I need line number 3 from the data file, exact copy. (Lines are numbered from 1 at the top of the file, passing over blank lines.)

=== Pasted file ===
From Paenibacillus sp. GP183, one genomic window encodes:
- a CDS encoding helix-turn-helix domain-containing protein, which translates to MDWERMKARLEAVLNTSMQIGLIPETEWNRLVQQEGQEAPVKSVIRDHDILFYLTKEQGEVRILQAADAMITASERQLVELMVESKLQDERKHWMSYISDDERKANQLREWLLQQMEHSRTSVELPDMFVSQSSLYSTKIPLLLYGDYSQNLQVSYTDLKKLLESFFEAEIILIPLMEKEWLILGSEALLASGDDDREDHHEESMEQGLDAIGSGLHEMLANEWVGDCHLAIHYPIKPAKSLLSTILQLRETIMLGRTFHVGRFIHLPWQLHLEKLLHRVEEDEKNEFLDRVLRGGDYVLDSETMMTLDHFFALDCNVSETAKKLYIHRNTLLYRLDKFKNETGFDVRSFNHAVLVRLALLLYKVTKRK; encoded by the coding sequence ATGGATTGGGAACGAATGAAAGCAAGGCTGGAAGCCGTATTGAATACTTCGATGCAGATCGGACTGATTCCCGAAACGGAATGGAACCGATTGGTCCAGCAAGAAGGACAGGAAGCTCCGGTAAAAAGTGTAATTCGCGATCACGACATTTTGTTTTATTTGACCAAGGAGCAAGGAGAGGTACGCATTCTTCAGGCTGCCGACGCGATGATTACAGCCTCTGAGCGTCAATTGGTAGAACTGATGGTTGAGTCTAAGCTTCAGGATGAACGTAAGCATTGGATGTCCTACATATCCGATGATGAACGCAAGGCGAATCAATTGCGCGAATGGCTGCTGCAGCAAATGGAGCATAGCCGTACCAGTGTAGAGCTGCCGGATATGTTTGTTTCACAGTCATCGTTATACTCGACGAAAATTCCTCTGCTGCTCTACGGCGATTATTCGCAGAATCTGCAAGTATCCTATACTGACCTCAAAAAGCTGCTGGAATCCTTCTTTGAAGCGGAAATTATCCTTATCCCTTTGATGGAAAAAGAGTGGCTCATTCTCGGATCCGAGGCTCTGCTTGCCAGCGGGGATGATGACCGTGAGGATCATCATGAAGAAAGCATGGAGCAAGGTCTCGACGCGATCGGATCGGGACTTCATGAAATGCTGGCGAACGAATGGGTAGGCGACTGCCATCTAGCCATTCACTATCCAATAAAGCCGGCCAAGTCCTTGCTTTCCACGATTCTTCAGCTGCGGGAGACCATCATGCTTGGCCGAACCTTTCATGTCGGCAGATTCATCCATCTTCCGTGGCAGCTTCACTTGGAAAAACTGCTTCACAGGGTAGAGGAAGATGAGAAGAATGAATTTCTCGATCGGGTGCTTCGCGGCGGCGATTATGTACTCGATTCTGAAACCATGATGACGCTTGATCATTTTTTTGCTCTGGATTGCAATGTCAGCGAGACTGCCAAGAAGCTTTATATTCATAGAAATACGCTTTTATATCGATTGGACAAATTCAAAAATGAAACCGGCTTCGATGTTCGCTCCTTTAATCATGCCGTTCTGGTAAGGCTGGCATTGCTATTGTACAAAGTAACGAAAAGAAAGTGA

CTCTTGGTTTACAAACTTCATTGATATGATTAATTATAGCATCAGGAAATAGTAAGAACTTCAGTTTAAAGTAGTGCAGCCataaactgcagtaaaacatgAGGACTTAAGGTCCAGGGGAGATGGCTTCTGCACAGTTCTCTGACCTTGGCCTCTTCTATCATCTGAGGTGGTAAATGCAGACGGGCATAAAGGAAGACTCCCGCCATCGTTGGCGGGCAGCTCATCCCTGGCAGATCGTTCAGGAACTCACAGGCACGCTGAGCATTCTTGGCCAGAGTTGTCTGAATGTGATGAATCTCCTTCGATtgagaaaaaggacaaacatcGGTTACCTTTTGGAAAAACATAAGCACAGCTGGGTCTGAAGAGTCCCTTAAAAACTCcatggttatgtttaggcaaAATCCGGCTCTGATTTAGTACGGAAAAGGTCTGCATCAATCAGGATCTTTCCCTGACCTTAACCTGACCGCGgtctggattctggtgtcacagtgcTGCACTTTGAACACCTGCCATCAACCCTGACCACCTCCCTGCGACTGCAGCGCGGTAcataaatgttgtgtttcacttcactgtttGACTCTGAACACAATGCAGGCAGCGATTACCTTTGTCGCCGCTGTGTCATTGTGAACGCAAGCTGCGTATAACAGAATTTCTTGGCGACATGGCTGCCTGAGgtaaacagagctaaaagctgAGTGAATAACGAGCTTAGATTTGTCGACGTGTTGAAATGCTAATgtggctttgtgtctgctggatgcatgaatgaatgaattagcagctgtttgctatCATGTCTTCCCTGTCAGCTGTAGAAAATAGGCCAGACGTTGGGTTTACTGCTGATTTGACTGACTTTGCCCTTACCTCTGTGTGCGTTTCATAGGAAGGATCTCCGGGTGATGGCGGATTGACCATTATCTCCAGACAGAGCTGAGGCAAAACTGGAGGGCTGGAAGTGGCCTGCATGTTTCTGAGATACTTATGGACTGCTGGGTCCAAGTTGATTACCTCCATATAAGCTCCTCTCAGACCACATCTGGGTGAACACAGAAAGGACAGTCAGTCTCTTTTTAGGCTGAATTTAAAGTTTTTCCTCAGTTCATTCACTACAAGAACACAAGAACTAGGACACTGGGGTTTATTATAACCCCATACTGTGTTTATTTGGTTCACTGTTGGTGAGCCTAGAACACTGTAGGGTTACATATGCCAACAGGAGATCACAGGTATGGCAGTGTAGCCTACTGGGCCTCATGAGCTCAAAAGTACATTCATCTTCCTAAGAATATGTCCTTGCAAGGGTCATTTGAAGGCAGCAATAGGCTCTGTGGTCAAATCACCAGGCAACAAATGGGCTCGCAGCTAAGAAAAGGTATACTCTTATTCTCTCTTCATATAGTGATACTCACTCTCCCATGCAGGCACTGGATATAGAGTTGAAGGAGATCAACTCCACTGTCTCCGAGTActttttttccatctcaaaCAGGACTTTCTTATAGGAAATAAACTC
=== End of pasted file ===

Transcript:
CTCTTGGTTTACAAACTTCATTGATATGATTAATTATAGCATCAGGAAATAGTAAGAACTTCAGTTTAAAGTAGTGCAGCCataaactgcagtaaaacatgAGGACTTAAGGTCCAGGGGAGATGGCTTCTGCACAGTTCTCTGACCTTGGCCTCTTCTATCATCTGAGGTGGTAAATGCAGACGGGCATAAAGGAAGACTCCCGCCATCGTTGGCGGGCAGCTCATCCCTGGCAGATCGTTCAGGAACTCACAGGCACGCTGAGCATTCTTGGCCAGAGTTGTCTGAATGTGATGAATCTCCTTCGATtgagaaaaaggacaaacatcGGTTACCTTTTGGAAAAACATAAGCACAGCTGGGTCTGAAGAGTCCCTTAAAAACTCcatggttatgtttaggcaaAATCCGGCTCTGATTTAGTACGGAAAAGGTCTGCATCAATCAGGATCTTTCCCTGACCTTAACCTGACCGCGgtctggattctggtgtcacagtgcTGCACTTTGAACACCTGCCATCAACCCTGACCACCTCCCTGCGACTGCAGCGCGGTAcataaatgttgtgtttcacttcactgtttGACTCTGAACACAATGCAGGCAGCGATTACCTTTGTCGCCGCTGTGTCATTGTGAACGCAAGCTGCGTATAACAGAATTTCTTGGCGACATGGCTGCCTGAGgtaaacagagctaaaagctgAGTGAATAACGAGCTTAGATTTGTCGACGTGTTGAAATGCTAATgtggctttgtgtctgctggatgcatgaatgaatgaattagcagctgtttgctatCATGTCTTCCCTGTCAGCTGTAGAAAATAGGCCAGACGTTGGGTTTACTGCTGATTTGACTGACTTTGCCCTTACCTCTGTGTGCGTTTCATAGGAAGGATCTCCGGGTGATGGCGGATTGACCATTATCTCCAGACAGAGCTGAGGCAAAACTGGAGGGCTGGAAGTGGCCTGCATGTTTCTGAGATACTTATGGACTGCTGGGTCCAAGTTGATTACCTCCATATAAGCTCCTCTCAGACCACATCTGGGTGAACACAGAAAGGACAGTCAGTCTCTTTTTAGGCTGAATTTAAAGTTTTTCCTCAGTTCATTCACTACAAGAACACAAGAACTAGGACACTGGGGTTTATTATAACCCCATACTGTGTTTATTTGGTTCACTGTTGGTGAGCCTAGAACACTGTAGGGTTACATATGCCAACAGGAGATCACAGGTATGGCAGTGTAGCCTACTGGGCCTCATGAGCTCAAAAGTACATTCATCTTCCTAAGAATATGTCCTTGCAAGGGTCATTTGAAGGCAGCAATAGGCTCTGTGGTCAAATCACCAGGCAACAAATGGGCTCGCAGCTAAGAAAAGGTATACTCTTATTCTCTCTTCATATAGTGATACTCACTCTCCCATGCAGGCACTGGATATAGAGTTGAAGGAGATCAACTCCACTGTCTCCGAGTActttttttccatctcaaaCAGGACTTTCTTATAGGAAATAAACTC